Nally has been behind bars since March 9, when police surrounded his home at 1855 Orchard Road after the alleged kidnapping victim's mother told police Nally was holding her daughter against her will.

Nally reportedly threatened to kill responding officers but ultimately allowed the woman to exit the home without interference.

The woman told police that earlier in the day, Nally forced her to hold a puppy as he bored into its head with an electric drill. She also said he had abused her on numerous occasions since December 2010.

Nally's trial originally was set for Sept. 1, but Merck's report wasn't filed until Aug. 26 and Gaughan rescheduled proceedings for Sept. 27 to allow the defense to review it. The trial date was pushed back to Nov. 29 when Nally's attorney, James Carey, informed the court the Chestnut Ridge mental health facility in Morgantown could not evaluate Nally until Oct. 31.

The trial later was continued for a third time because prosecutors still had not seen the results of that evaluation. A sealed envelope containing those results was added to the case file on Wednesday.

There are several pretrial motions yet to be resolved in the case. Nally's appointed counsel, James Carey, is seeking to separate the sexual assault, kidnapping and animal cruelty cases into three trials, arguing they are unrelated. The sexual assault charge stems from an alleged Oct. 4, 2010 incident involving a different woman.

The defense also wants to prevent prosecutors from introducing any evidence gathered from Nally's property on March 9, claiming they obtained it without a search warrant. Investigators reportedly discovered numerous dog corpses in shallow graves or in plastic bags tossed over a hillside when they returned to Nally's property the day after his arrest.
Source: - Jan 8, 2012
Update posted on Jan 7, 2012 - 11:50PM 
A man accused of raping one woman, kidnapping another and slaughtering almost 30 dogs will go to trial in late November after a Hancock County judge learned the defendant has yet to undergo a psychiatric evaluation.

Jeffrey A. Nally Jr., 20, of New Cumberland appeared Tuesday before Circuit Judge Martin Gaughan. He has been incarcerated without bond since his March 9 arrest.

Gaughan attempted to set the case for trial the first week of October, but Nally's attorney, James Carey, objected, saying the earliest he could get his client into the Chestnut Ridge mental health facility in Morgantown for an evaluation is Oct. 31. The case was continued in August to allow for the evaluation after Nally waived his right to a speedy trial.

Gaughan set the trial for 8:30 a.m. Nov. 29 and told Carey to notify the court immediately if the evaluation's results create the need for an additional hearing.

A Hancock County grand jury indicted Nally in April on a slew of felony charges, including one count each of second-degree sexual assault and kidnapping and 29 counts of animal cruelty. The sexual assault and kidnapping allegations involve different victims, both female.

On March 9, police surrounded Nally's 1855 Orchard Road home after the alleged kidnapping victim's mother reported Nally was holding her daughter against her will. According to the criminal complaint in the case, Nally threatened to kill responding officers but ultimately allowed the woman to exit the home without interference.

The woman told police that earlier in the day, Nally forced her to hold a puppy as he bored into its head with an electric drill, and he had abused her on numerous occasions since December.

Following Tuesday's hearing, a woman identifying herself as Nally's grandmother said the case is "not all cut and dried," and the public hasn't had the chance to hear her grandson's version of events.

"We can prove that she was never held hostage. We have too many witnesses on that," said the woman, who declined to give her name.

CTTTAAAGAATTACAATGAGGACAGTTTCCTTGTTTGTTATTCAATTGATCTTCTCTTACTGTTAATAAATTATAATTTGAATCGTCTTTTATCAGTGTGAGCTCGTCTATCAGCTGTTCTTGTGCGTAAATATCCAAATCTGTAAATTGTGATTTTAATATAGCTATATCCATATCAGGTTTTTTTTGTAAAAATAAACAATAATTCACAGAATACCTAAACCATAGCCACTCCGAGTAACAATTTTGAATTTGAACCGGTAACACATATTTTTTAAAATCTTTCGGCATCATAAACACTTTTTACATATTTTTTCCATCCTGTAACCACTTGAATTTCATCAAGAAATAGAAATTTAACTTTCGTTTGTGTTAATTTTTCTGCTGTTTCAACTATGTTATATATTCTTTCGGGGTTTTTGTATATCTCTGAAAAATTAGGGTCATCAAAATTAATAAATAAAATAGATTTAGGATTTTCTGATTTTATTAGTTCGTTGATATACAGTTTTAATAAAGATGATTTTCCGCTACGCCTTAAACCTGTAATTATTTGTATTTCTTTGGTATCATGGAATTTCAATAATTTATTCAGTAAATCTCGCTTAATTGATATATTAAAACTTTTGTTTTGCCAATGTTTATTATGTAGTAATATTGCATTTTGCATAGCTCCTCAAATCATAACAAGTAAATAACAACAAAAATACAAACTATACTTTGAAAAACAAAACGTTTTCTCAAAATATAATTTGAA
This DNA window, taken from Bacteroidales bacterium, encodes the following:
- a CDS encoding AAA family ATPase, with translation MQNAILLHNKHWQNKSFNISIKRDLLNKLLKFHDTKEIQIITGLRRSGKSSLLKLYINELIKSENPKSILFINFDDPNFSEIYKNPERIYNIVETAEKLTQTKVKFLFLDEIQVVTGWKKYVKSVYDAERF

Investigators returned to Nally's home the following day and reportedly discovered 29 mutilated, canine corpses in shallow graves or in plastic bags thrown into the woods, a beagle dog's skin, two dog eyes in a jar, several dog tags and a dog skull.

They also found a shotgun and rifle on the property, the complaint notes.

Nally had been on home confinement resulting from previous domestic violence and illegal gun possession cases.

According to the indictment, the sexual assault charge stemmed from an alleged Oct. 4, 2010, incident involving another female victim.

The animal cruelty counts alone carry a possible 145-year maximum sentence, but Nally could face life in prison if convicted of kidnapping. The sexual assault charge carries a sentence of 10-25 years.
Source: - Sep 28, 2011
Update posted on Sep 28, 2011 - 10:03PM 
The grand jury indicted Jeffrey Nally Jr. on charges of sexual assault, kidnapping and 29 counts of animal cruelty, the result of events from Oct. 4, 2010, to March 9. Nally remains in the Northern Regional Jail on $450,000 bond.

According to the indictment, the charge of second degree sexual assault stems from a March 4 incident in which Nally engaged in sexual intercourse with a woman against her will.

The incidents resulting in 29 charges of animal cruelty took place at various dates and times from Dec. 10, 2010 to March 9, the indictment states. Counts are listed separately for each animal - puppies and dogs - and each states Nally committed each offense of cruelty to animals by "unlawfully, feloniously, intentionally and torturing, mutilating and maliciously killing" the puppies and dogs.

On the kidnapping charge, the indictment states Nally committed the offense of "kidnapping and holding hostage by unlawfully and feloniously, by force, threat and duress" confine a woman "for the purpose of evading capture" after Nally "had committed the crime of animal cruelty."

West Virginia State Police Trooper Larry Roberts and Det. Matt Harvey of the Hancock County Sheriff's Office are the investigating officers of record on the indictment.
Source: - Apr 15, 2011
Update posted on Apr 15, 2011 - 4:22PM 
Already facing 30 felony counts, a New Cumberland man accused of forcing his girlfriend to help him maim and kill dozens of dogs at his home could face additional charges, Hancock County Prosecutor James Davis Jr. said Friday.

Davis said a grand jury will hear the case against 19-year-old Jeffrey Nally of 1855 Orchard Road when it convenes April 12-13. Nally is charged with kidnapping and 29 counts of cruelty to animals, but Davis said that list could grow based on evidence he plans to introduce to the grand jurors.